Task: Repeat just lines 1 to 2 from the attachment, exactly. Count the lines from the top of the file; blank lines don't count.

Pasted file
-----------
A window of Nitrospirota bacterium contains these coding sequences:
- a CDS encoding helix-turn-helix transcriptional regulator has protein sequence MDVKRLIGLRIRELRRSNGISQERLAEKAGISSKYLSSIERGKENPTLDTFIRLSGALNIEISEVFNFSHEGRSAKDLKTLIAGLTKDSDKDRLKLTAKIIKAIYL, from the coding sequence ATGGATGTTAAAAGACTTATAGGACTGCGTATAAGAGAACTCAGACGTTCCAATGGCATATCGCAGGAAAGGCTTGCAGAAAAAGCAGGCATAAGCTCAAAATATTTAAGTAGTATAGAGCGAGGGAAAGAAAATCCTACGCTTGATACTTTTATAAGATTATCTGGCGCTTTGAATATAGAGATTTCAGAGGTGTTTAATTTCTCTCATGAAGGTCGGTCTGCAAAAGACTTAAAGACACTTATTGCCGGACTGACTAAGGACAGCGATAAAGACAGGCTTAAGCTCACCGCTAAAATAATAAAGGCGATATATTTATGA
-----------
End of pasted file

A window of Nitrospirota bacterium contains these coding sequences:
- a CDS encoding helix-turn-helix transcriptional regulator has protein sequence MDVKRLIGLRIRELRRSNGISQERLAEKAGISSKYLSSIERGKENPTLDTFIRLSGALNIEISEVFNFSHEGRSAKDLKTLIAGLTKDSDKDRLKLTAKIIKAIYL, from the coding sequence ATGGATGTTAAAAGACTTATAGGACTGCGTATAAGAGAACTCAGACGTTCCAATGGCATATCGCAGGAAAGGCTTGCAGAAAAAGCAGGCATAAGCTCAAAATATTTAAGTAGTATAGAGCGAGGGAAAGAAAATCCTACGCTTGATACTTTTATAAGATTATCTGGCGCTTTGAATATAGAGATTTCAGAGGTGTTTAATTTCTCTCATGAAGGTCGGTCTGCAAAAGACTTAAAGACACTTATTGCCGGACTGACTAAGGACAGCGATAAAGACAGGCTTAAGCTCACCGCTAAAATAATAAAGGCGATATATTTATGA